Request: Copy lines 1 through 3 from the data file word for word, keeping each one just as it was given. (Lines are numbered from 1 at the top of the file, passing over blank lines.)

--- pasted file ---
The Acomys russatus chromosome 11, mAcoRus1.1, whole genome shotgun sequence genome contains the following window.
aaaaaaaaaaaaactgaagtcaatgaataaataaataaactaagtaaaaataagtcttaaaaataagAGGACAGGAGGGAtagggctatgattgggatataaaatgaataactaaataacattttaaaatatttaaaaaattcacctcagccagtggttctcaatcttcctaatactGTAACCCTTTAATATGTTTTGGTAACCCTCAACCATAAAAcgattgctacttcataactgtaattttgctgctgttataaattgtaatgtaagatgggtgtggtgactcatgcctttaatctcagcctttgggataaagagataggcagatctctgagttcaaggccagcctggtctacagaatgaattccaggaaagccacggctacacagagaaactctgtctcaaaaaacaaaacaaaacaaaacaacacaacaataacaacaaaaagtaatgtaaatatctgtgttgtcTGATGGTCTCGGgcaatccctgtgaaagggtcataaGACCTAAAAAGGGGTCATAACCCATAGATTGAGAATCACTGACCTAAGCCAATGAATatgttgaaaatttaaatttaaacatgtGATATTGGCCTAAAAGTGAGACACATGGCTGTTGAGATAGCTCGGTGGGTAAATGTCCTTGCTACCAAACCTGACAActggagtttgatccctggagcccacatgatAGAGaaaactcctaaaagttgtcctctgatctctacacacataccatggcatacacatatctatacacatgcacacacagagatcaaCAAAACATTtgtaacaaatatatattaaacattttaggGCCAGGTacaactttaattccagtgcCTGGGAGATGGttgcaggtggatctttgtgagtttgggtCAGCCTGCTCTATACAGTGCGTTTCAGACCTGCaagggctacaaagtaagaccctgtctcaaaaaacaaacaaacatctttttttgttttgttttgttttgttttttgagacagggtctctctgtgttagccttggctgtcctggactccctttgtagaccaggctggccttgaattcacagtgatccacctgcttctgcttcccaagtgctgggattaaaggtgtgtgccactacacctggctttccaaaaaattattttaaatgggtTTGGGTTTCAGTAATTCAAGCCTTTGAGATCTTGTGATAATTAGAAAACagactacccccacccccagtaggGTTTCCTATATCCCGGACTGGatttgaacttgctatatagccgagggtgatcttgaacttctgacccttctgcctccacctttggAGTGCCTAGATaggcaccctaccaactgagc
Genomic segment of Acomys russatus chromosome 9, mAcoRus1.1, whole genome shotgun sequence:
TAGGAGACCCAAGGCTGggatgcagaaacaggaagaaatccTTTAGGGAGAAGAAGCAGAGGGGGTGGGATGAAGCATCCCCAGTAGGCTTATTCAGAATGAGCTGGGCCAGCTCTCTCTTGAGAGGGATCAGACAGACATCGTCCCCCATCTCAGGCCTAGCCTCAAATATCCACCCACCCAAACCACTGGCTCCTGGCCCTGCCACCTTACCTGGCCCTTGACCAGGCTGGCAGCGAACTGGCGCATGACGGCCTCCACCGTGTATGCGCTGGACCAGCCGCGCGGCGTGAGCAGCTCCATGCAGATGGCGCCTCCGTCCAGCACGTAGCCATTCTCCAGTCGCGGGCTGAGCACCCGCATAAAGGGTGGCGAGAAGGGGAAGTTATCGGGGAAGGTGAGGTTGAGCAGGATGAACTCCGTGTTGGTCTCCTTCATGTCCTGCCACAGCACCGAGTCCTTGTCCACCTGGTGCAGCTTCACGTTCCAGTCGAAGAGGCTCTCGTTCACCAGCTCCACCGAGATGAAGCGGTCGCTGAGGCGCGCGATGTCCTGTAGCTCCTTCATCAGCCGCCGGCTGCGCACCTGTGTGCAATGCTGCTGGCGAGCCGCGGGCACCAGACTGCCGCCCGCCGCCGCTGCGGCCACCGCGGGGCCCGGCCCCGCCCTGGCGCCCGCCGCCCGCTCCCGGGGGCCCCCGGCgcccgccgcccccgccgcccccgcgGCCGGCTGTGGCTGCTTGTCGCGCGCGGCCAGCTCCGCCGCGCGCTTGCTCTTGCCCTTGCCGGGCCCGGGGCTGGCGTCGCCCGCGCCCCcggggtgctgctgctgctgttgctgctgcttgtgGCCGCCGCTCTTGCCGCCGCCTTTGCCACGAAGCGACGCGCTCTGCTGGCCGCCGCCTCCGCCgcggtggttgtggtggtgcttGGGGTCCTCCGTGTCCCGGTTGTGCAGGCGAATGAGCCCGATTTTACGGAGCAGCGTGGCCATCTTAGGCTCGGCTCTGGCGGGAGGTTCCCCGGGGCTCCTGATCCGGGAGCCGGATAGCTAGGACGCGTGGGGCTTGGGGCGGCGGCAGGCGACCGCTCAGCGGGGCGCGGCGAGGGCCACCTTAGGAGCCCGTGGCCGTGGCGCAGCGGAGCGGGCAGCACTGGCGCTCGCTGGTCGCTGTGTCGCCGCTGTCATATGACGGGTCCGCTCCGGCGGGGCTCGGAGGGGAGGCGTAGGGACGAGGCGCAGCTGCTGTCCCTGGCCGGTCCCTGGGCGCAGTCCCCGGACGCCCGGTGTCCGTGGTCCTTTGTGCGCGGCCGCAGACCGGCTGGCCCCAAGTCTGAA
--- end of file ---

The Acomys russatus chromosome 11, mAcoRus1.1, whole genome shotgun sequence genome contains the following window.
aaaaaaaaaaaaactgaagtcaatgaataaataaataaactaagtaaaaataagtcttaaaaataagAGGACAGGAGGGAtagggctatgattgggatataaaatgaataactaaataacattttaaaatatttaaaaaattcacctcagccagtggttctcaatcttcctaatactGTAACCCTTTAATATGTTTTGGTAACCCTCAACCATAAAAcgattgctacttcataactgtaattttgctgctgttataaattgtaatgtaagatgggtgtggtgactcatgcctttaatctcagcctttgggataaagagataggcagatctctgagttcaaggccagcctggtctacagaatgaattccaggaaagccacggctacacagagaaactctgtctcaaaaaacaaaacaaaacaaaacaacacaacaataacaacaaaaagtaatgtaaatatctgtgttgtcTGATGGTCTCGGgcaatccctgtgaaagggtcataaGACCTAAAAAGGGGTCATAACCCATAGATTGAGAATCACTGACCTAAGCCAATGAATatgttgaaaatttaaatttaaacatgtGATATTGGCCTAAAAGTGAGACACATGGCTGTTGAGATAGCTCGGTGGGTAAATGTCCTTGCTACCAAACCTGACAActggagtttgatccctggagcccacatgatAGAGaaaactcctaaaagttgtcctctgatctctacacacataccatggcatacacatatctatacacatgcacacacagagatcaaCAAAACATTtgtaacaaatatatattaaacattttaggGCCAGGTacaactttaattccagtgcCTGGGAGATGGttgcaggtggatctttgtgagtttgggtCAGCCTGCTCTATACAGTGCGTTTCAGACCTGCaagggctacaaagtaagaccctgtctcaaaaaacaaacaaacatctttttttgttttgttttgttttgttttttgagacagggtctctctgtgttagccttggctgtcctggactccctttgtagaccaggctggccttgaattcacagtgatccacctgcttctgcttcccaagtgctgggattaaaggtgtgtgccactacacctggctttccaaaaaattattttaaatgggtTTGGGTTTCAGTAATTCAAGCCTTTGAGATCTTGTGATAATTAGAAAACagactacccccacccccagtaggGTTTCCTATATCCCGGACTGGatttgaacttgctatatagccgagggtgatcttgaacttctgacccttctgcctccacctttggAGTGCCTAGATaggcaccctaccaactgagc
Genomic segment of Acomys russatus chromosome 9, mAcoRus1.1, whole genome shotgun sequence: